The oil crises of the 1970s and the recent
surge in oil prices has rudely awakened the world to the fact that
the earth's fossil fuel resources are not inexhaustible and come
with a big price tag. The oil crises caused a reactivation of research
into photovoltaic cells, the first of which had been developed a
century earlier. Today, the question of post?nuclear energy is coupled
with the depletion of fossil fuel resources. Making solar energy
competitive has once again become a priority for Europe. The Hercules
project must be viewed in this context, in particular as in 1997,
when it was launched, it was estimated that the European share in
photovoltaic power generated worldwide was only 25%. The results
obtained have opened up unprecedented perspectives, so much so that
an American company has already begun using them under licence.
Higher efficiency, lower cost
In trying to improve photovoltaic performance one can focus on
a number of parameters. Naturally, the first of these is the intrinsic
output of solar cells. The Hercules partners have opted for recently
developed gallium arsenide solar cells which have a higher output
than silicon solar cells but have the disadvantage of being much
more expensive. This is where a second parameter comes in: the concentration
of the sun's rays. Using special devices whose efficiency is measured
by the concentration factor, the electricity generation of the cells
can be substantially raised while at the same time reducing the
size of photovoltaic panels and therefore the number of cells required.
The aim of the project was in fact to design a new type of device
with a concentration factor of 1000.
In order to attain this, the researchers chose very small cells
(1 mm²), which were much easier to cool down. Antonio Luque
of the Solar Energy Institute of Madrid and coordinator of the project
explains that a large number of cells per square metre were thus
obtained. On the other hand, it was necessary to ensure that this
did not lead to an excessive increase in assembly costs. The solution
to the problem was provided by the light?emitting diodes (LED) industry.
The German partner in the project, Vishay, transferred to photovoltaic
cells technologies used for LEDs. In the process, problems of heat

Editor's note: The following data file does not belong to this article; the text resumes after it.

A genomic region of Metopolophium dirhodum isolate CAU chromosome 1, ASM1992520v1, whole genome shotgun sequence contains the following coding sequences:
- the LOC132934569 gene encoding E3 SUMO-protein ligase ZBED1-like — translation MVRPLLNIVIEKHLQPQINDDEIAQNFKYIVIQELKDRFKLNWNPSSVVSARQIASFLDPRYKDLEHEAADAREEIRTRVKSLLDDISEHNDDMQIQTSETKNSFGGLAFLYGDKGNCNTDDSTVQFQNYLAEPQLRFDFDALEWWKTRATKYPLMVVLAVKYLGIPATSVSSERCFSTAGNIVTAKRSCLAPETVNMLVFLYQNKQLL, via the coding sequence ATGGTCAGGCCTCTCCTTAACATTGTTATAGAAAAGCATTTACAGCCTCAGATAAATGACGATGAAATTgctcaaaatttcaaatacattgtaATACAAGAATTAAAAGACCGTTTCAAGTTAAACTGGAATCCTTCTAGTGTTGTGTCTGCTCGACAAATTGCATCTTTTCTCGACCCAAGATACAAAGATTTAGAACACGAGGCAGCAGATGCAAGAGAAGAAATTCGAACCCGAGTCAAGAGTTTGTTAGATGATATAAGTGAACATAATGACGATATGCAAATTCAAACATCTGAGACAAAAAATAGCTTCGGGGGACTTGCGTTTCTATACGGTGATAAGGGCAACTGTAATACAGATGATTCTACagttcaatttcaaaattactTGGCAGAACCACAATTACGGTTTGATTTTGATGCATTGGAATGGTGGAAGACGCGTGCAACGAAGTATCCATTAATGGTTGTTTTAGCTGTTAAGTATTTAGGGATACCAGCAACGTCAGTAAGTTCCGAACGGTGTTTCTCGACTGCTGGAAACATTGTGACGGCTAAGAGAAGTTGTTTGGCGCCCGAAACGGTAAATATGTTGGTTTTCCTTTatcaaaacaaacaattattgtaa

extraction in the solar cells were solved because of their similarity
to the problems encountered in high?output LED diodes.
A thousand suns on one cell
The concentrator is of an entirely innovative design. Conventional
devices, generally made up of lenses, necessitate extreme precision
of optical calibration and the sun?tracking system in order to obtain
strong concentrations of the sun's rays. The apparatus designed
under the Hercules project makes these requirements much more flexible.
Even when the concentrator is not accurately turned towards the
sun but deviates from this by an angle which may be as much as 1.5°degress,
the system will still continue to function. This means that manufacturing
constraints are significantly reduced and, concomitantly, also the
Developed by the Solar Energy Institute of Madrid, this new device
consists mainly of a plastic lens whose rear surface (not directly
exposed to the sun) is coated with a reflective layer. The incident
rays are thus refracted on the front of the lens (aimed at the sun)
and then reflected on to the rear surface before being returned
forward again. This to and fro movement is consistent with the "total
internal reflection" mechanism resulting from the difference
between the optical densities of the media traversed. The rays then
hit the photovoltaic cell, whose position in the concentrator has
been calculated for optimum effect.
Towards industrial production
Manuel Sanchez, scientific officer for the project at the DG for
Research, points out that one of the sources of the success of the
project has been the very multidisciplinary character of the partnership.
It included specialists in materials, photovoltaics and optoelectronics.
The basic design was developed by the Solar Energy Institute of
Madrid, which also designed the optical system. The solar cells
were the fruit of collaboration between this Institute, the IOFFE
Institute of St Petersburg ? well known for its excellence in high?performance
cells for applications in space ? and the Belgian Energies Nouvelles
et Environnement (ENE) company. Viatcheslav Andreev, Director of
the IOFFE Institute, is particularly pleased with this collaboration.
He notes that the Hercules project has enabled his Institute to
transfer their experience on to terrestrial applications while at
the same time offering it prospects on the European market.
The German Vishay company carried out feasibility studies for the
various components and their integration. Prototype moulds for the
concentrator had been studied by the Russian PROTECHN company. Its
Deputy Director Sergey K. Savelyev notes that the partnership gave
them the opportunity to turn their attention to the solar energy
sector, which was entirely new for the company, and work on technology
likely to be useful in other optical devices.
Antonio Luque points out that shortly after completion of the project
last year, the output of the systems composed of the cells and the
concentrator attained 26% for a concentration factor equal to 1
000. He adds that this is the highest output ever achieved with
photovoltaic cells for such high concentrations.
In order to consolidate this success, a new European consortium
has been set up, coordinated by the Spanish Isofoton company, which
is already marketing photovoltaic cells in some 50 countries. This
new consortium will be responsible for manufacturing complete solar
panels. In a parallel development, the Solar Energy Institute of
Madrid has been contacted by an American manufacturer of high-performance
silicon cells to design a concentrator geared to this technology.
The cost of solar power per kilowatt is thus becoming competitive.